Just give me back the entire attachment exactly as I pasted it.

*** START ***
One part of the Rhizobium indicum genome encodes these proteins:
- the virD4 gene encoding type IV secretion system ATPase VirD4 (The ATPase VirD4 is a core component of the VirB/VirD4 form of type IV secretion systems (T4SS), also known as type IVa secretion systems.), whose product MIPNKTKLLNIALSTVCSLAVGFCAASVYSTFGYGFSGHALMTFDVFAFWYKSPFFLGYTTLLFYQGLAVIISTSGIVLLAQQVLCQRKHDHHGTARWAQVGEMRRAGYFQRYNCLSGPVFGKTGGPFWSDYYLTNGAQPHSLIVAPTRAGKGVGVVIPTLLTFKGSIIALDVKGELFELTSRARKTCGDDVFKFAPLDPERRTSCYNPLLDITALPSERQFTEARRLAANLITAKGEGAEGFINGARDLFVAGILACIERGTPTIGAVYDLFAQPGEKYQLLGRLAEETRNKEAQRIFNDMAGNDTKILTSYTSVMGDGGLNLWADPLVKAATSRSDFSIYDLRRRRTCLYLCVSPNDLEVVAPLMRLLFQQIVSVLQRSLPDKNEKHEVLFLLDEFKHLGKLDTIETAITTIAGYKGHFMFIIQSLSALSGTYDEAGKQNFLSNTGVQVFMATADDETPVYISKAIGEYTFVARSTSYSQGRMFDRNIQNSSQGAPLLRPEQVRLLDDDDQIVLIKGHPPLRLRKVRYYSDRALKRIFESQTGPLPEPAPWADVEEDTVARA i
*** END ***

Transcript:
One part of the Rhizobium indicum genome encodes these proteins:
- the virD4 gene encoding type IV secretion system ATPase VirD4 (The ATPase VirD4 is a core component of the VirB/VirD4 form of type IV secretion systems (T4SS), also known as type IVa secretion systems.), whose product MIPNKTKLLNIALSTVCSLAVGFCAASVYSTFGYGFSGHALMTFDVFAFWYKSPFFLGYTTLLFYQGLAVIISTSGIVLLAQQVLCQRKHDHHGTARWAQVGEMRRAGYFQRYNCLSGPVFGKTGGPFWSDYYLTNGAQPHSLIVAPTRAGKGVGVVIPTLLTFKGSIIALDVKGELFELTSRARKTCGDDVFKFAPLDPERRTSCYNPLLDITALPSERQFTEARRLAANLITAKGEGAEGFINGARDLFVAGILACIERGTPTIGAVYDLFAQPGEKYQLLGRLAEETRNKEAQRIFNDMAGNDTKILTSYTSVMGDGGLNLWADPLVKAATSRSDFSIYDLRRRRTCLYLCVSPNDLEVVAPLMRLLFQQIVSVLQRSLPDKNEKHEVLFLLDEFKHLGKLDTIETAITTIAGYKGHFMFIIQSLSALSGTYDEAGKQNFLSNTGVQVFMATADDETPVYISKAIGEYTFVARSTSYSQGRMFDRNIQNSSQGAPLLRPEQVRLLDDDDQIVLIKGHPPLRLRKVRYYSDRALKRIFESQTGPLPEPAPWADVEEDTVARA i